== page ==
Boy's Life

Robert McCammon's Boy's Life is probably my favorite novel of all time. I polished it off last night, and that's both a sad and a good thing. I've been excited every night over the last two weeks to return to the story. It's a text that's consistently great and memorable, from start to finish.

It's divided into parts, with titled sub-chapters in each. The text has a murder mystery at its core, but that thread only propels the narrative's greater purpose, which is to reveal the events of a year in the life of an American boy. In our case, Cory Mackenson is a great person with which to spend time.

McCammon's characterization is fantastic, and in particular I admire his treatment of the relationship between father and son. In the story's third act, nothing can quite crush the reader's heart as totally as their meeting on the front porch of the old house.

Death, mythology, magic, friendship, betrayal, mistrust, aging, maturation, storytelling--this novel touches on each of those topics, and it does so with insight and respect. McCammon is a master at work, and I think this is his best creation.

Boy's Life inspires introspection--or at least it did for me. But I find I'm also now looking to interpret what life must be like for my daughter. At two, she'll make her first foray into trick-or-treating tonight. For a week she's delighted in watching the weather forecast on the news, where they place a pumpkin graphic on the Monday marking Halloween.

"It's Monday, Dad! It's Halloween!" she shrieked this morning over her cereal. They are having a party at her daycare (pajamas and healthy fruits and veggies), and then it's on to the night's festivities. I'm dropping by the library to pick up a copy of The Adventures of Ichabod and Mr. Toad (1949), and we'll be gearing up to have a ghastly good time giving out candy and touring the neighborhood.

I remember that whisper of promise that sticks in the back of your mind when you are a kid on Halloween. I remember watching the clock tick by, waiting and waiting and waiting for the day to end and the night to start. It was a thrill, and I'm excited that my daughter gets to feel that same spark tonight.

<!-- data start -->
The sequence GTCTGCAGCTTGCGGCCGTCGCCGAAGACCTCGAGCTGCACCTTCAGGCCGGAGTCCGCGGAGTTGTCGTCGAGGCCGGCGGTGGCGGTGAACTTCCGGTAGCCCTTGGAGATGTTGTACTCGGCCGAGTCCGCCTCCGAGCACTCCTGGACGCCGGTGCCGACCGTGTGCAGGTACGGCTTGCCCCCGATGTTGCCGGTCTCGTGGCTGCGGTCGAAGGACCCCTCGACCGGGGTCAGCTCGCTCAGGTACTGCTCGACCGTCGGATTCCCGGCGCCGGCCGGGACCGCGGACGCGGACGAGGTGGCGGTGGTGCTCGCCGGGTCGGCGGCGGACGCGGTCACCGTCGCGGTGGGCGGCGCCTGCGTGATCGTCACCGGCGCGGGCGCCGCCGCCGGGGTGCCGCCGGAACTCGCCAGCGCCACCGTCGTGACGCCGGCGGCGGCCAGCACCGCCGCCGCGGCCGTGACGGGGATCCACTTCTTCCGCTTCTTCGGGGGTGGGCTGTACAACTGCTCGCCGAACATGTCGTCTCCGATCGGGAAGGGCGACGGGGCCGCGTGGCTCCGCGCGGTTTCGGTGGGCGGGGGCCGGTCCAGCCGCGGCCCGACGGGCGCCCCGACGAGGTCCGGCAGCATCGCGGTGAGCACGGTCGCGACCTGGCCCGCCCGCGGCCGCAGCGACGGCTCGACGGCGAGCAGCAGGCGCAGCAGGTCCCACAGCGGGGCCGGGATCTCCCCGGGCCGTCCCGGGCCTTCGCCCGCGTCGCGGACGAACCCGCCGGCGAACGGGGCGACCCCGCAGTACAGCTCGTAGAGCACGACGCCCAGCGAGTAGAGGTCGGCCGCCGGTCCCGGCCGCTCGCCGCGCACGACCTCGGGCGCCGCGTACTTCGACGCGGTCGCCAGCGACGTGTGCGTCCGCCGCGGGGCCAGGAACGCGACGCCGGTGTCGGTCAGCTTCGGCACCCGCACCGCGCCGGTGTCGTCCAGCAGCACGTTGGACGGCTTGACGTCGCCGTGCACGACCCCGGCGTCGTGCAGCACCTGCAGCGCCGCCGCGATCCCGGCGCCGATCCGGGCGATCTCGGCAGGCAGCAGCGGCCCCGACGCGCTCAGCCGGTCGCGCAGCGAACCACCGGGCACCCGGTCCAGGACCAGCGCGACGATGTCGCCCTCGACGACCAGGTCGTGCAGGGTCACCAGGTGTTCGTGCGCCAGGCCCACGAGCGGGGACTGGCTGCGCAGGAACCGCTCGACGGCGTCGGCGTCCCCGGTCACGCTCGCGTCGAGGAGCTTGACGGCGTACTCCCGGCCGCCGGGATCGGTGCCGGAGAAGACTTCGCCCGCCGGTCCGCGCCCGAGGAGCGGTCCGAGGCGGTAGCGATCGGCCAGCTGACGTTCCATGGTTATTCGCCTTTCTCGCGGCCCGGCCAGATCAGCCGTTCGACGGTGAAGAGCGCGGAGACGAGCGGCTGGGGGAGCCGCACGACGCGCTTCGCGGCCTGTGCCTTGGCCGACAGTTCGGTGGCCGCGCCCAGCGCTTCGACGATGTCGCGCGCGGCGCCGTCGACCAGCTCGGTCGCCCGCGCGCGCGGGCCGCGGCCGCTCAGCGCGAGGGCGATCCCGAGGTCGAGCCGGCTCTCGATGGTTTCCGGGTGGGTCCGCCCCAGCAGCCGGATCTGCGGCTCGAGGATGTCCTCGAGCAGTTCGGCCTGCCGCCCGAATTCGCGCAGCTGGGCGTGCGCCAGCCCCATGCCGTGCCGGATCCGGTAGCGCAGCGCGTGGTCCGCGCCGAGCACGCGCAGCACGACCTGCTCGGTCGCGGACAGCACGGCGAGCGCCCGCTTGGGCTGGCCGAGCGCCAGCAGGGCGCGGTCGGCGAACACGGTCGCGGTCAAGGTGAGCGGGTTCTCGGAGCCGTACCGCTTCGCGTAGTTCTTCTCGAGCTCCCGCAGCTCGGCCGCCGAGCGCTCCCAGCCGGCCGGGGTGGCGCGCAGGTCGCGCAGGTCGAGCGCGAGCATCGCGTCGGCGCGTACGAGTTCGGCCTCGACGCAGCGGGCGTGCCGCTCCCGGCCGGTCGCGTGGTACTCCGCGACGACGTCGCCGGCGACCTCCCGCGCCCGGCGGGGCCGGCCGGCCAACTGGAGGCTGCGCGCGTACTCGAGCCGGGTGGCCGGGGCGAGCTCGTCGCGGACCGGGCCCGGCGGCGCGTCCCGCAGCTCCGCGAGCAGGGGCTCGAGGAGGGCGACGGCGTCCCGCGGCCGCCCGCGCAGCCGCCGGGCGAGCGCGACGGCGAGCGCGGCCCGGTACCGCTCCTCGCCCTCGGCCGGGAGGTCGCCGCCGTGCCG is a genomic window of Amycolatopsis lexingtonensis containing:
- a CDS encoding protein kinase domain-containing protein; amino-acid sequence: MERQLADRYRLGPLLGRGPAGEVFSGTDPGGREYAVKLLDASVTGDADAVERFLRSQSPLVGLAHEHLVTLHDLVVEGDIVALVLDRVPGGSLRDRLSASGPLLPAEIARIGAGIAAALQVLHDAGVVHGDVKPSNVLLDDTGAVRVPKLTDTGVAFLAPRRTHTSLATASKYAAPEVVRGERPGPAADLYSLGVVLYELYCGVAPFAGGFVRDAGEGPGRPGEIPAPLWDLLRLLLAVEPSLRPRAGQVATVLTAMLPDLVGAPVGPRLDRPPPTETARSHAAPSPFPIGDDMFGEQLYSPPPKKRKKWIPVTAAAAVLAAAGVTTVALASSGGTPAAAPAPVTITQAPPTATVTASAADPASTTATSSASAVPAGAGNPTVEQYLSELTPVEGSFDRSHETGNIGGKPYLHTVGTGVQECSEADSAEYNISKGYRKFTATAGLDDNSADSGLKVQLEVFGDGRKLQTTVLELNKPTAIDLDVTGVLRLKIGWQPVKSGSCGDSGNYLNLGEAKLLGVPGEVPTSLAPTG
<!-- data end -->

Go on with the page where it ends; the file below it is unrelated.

Happy Halloween to you, wherever you may be reading this! I hope you enjoy the evening...


Edward said...

Daniel, very nicely written. I, too, feel the same way: Boy's Life is one of the greatest American novels I've ever read. The scene in which Cory finds his bicycle in the junkyard and comparing the place to an elephant graveyard moves me to tears every time I read it.

Your nostalgic recollection of Halloween invoked my own. I think my fondest Halloween memories started when my elementary school teachers would hang our black and orange construction paper cutouts of jack o'lanterns, witches and black cats on the school windows.

For nostalgia's sake there is another book you might want to check out. It's called An Ocean in Iowa by Peter Hedges. I was a kid in a neighborhood suburb in the mid to late 1960's, and Mr. Hedges captured this time and place perfectly in his book.

Daniel W. Powell said...

Hi Edward,

Thanks for stopping by!

I will definitely look at An Ocean in Iowa. I really enjoy these stories that not only communicate the universal themes of family and maturation (and Boy's Life is as good as anything Twain ever wrote in those areas, in my view), but also capture a time and a place so vividly. I'll read the Hedges novel when I'm through with Gone South (Man, those first five chapters!).

We did some of the art you mentioned from your youth with our daughter this weekend. We had a great time together, and those pumpkins and witches and proudly hanging in the front window! I hope these activities leave the same impressions on her that they did on us when we were kids...

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